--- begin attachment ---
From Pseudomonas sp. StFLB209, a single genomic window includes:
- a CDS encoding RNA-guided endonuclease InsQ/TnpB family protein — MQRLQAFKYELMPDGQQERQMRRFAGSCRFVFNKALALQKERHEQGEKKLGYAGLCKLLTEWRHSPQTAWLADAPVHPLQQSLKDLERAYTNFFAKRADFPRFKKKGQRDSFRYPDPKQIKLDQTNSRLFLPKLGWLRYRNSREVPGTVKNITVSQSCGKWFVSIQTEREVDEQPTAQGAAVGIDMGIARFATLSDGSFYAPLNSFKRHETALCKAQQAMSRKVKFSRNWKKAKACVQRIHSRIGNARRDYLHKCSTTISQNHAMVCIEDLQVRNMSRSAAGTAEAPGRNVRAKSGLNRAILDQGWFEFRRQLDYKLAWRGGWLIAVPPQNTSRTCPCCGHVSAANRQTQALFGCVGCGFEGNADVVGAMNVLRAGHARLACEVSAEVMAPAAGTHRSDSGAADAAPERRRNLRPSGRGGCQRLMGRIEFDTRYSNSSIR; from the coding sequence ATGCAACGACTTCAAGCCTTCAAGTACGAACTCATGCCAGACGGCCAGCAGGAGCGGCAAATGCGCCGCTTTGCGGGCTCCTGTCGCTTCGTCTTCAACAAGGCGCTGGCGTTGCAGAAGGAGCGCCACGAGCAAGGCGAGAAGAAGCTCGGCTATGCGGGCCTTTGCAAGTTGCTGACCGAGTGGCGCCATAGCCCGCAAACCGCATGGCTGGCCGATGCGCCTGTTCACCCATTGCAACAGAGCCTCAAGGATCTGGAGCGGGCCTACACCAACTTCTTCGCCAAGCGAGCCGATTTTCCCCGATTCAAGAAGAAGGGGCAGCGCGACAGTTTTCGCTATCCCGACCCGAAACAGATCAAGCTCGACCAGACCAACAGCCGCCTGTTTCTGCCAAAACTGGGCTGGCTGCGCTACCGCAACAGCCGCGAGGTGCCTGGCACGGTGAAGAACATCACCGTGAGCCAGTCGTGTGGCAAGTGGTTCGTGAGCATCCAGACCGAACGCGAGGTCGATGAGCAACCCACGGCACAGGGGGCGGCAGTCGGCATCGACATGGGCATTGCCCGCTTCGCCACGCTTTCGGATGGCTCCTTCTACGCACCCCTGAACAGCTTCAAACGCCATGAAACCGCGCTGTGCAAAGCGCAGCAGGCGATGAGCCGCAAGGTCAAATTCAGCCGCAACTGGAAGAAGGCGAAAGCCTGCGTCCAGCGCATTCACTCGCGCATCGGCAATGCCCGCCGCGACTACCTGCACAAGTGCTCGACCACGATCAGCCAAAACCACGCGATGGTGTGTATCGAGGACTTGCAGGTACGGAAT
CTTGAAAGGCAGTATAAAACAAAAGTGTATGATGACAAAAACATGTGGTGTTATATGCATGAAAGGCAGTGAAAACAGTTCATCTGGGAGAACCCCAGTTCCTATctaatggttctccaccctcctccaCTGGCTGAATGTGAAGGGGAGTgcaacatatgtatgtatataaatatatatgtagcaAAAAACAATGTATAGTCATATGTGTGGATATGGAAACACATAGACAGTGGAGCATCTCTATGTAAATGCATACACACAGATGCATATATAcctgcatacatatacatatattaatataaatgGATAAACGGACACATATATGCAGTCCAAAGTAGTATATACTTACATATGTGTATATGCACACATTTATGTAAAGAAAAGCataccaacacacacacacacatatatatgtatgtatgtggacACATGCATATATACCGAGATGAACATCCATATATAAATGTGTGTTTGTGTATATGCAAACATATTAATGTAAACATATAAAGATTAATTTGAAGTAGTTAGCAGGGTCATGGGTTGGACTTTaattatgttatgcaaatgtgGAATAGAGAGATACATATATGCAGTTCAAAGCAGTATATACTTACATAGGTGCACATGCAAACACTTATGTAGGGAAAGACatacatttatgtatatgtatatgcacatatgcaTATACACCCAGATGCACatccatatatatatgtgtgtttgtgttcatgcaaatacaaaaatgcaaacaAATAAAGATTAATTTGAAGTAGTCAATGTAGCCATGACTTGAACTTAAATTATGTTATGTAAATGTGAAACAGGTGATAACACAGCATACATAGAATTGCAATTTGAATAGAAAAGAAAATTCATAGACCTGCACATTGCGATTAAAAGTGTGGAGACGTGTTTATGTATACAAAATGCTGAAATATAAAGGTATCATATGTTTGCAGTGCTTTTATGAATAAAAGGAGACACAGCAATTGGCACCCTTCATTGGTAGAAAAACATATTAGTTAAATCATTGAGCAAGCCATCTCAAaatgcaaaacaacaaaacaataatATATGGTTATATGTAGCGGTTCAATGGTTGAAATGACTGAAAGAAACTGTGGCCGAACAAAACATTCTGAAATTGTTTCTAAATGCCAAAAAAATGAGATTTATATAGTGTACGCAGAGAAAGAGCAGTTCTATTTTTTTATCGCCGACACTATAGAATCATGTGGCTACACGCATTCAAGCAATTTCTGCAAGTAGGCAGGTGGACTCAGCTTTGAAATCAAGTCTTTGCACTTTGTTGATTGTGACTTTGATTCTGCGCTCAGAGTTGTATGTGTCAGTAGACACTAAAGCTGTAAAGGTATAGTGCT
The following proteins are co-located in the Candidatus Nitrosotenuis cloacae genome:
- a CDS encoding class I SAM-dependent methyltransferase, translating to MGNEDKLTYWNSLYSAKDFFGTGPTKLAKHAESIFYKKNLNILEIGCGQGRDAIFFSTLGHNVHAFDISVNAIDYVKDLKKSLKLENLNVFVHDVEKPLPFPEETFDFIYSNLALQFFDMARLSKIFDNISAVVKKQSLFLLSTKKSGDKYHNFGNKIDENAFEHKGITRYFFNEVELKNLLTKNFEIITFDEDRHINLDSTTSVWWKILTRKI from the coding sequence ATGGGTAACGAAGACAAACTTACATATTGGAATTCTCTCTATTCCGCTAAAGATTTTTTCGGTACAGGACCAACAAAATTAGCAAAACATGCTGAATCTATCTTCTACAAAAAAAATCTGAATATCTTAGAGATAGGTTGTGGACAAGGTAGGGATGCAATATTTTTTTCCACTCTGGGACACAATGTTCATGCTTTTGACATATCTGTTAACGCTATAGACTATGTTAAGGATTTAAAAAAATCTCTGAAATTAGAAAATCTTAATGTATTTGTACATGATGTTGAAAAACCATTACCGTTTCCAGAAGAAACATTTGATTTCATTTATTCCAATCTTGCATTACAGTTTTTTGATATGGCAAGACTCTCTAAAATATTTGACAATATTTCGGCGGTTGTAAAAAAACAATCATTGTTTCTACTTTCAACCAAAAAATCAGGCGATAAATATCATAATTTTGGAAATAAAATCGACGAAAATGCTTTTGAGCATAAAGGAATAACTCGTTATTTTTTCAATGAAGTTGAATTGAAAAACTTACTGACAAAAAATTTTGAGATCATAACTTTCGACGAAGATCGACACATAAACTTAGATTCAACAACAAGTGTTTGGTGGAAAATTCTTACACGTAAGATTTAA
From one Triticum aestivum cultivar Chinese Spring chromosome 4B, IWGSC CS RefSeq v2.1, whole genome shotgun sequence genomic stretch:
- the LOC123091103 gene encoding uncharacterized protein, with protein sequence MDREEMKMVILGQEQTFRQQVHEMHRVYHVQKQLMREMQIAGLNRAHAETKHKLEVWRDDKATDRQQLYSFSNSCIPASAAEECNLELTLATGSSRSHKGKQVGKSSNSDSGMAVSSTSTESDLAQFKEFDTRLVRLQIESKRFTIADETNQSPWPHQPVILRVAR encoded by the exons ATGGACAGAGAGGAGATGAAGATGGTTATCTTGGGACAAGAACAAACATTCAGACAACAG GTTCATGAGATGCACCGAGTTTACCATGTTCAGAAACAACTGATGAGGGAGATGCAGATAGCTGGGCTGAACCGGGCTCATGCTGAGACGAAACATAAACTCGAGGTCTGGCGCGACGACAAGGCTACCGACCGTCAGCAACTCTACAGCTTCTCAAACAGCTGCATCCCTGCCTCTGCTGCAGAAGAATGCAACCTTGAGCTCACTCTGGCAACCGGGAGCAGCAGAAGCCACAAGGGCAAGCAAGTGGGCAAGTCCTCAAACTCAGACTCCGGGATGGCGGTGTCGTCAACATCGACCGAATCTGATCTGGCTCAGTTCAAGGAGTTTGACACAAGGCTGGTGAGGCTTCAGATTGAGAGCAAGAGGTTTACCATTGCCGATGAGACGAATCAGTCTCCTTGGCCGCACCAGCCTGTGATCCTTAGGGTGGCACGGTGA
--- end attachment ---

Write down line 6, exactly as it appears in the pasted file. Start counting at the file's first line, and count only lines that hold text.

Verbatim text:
From one Triticum aestivum cultivar Chinese Spring chromosome 4B, IWGSC CS RefSeq v2.1, whole genome shotgun sequence genomic stretch: